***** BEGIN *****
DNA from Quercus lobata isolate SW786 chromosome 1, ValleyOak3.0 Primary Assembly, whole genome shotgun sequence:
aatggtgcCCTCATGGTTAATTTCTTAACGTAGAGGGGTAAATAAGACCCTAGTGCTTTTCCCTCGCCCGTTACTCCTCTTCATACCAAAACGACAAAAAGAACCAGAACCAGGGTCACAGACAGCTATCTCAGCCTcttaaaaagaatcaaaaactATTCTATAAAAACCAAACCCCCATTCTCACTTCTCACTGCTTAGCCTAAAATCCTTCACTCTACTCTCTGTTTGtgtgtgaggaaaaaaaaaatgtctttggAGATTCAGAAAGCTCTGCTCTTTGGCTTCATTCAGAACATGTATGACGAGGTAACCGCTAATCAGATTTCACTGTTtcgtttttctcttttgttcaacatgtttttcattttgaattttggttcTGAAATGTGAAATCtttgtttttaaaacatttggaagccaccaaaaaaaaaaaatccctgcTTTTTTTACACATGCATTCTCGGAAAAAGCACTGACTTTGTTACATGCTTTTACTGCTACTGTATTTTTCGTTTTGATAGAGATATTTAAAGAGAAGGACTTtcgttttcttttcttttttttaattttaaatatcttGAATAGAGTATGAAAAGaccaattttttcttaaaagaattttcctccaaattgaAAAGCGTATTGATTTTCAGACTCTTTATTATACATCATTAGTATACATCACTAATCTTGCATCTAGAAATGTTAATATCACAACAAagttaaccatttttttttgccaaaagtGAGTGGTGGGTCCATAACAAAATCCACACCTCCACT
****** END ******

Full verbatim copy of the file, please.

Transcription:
DNA from Quercus lobata isolate SW786 chromosome 1, ValleyOak3.0 Primary Assembly, whole genome shotgun sequence:
aatggtgcCCTCATGGTTAATTTCTTAACGTAGAGGGGTAAATAAGACCCTAGTGCTTTTCCCTCGCCCGTTACTCCTCTTCATACCAAAACGACAAAAAGAACCAGAACCAGGGTCACAGACAGCTATCTCAGCCTcttaaaaagaatcaaaaactATTCTATAAAAACCAAACCCCCATTCTCACTTCTCACTGCTTAGCCTAAAATCCTTCACTCTACTCTCTGTTTGtgtgtgaggaaaaaaaaaatgtctttggAGATTCAGAAAGCTCTGCTCTTTGGCTTCATTCAGAACATGTATGACGAGGTAACCGCTAATCAGATTTCACTGTTtcgtttttctcttttgttcaacatgtttttcattttgaattttggttcTGAAATGTGAAATCtttgtttttaaaacatttggaagccaccaaaaaaaaaaaatccctgcTTTTTTTACACATGCATTCTCGGAAAAAGCACTGACTTTGTTACATGCTTTTACTGCTACTGTATTTTTCGTTTTGATAGAGATATTTAAAGAGAAGGACTTtcgttttcttttcttttttttaattttaaatatcttGAATAGAGTATGAAAAGaccaattttttcttaaaagaattttcctccaaattgaAAAGCGTATTGATTTTCAGACTCTTTATTATACATCATTAGTATACATCACTAATCTTGCATCTAGAAATGTTAATATCACAACAAagttaaccatttttttttgccaaaagtGAGTGGTGGGTCCATAACAAAATCCACACCTCCACT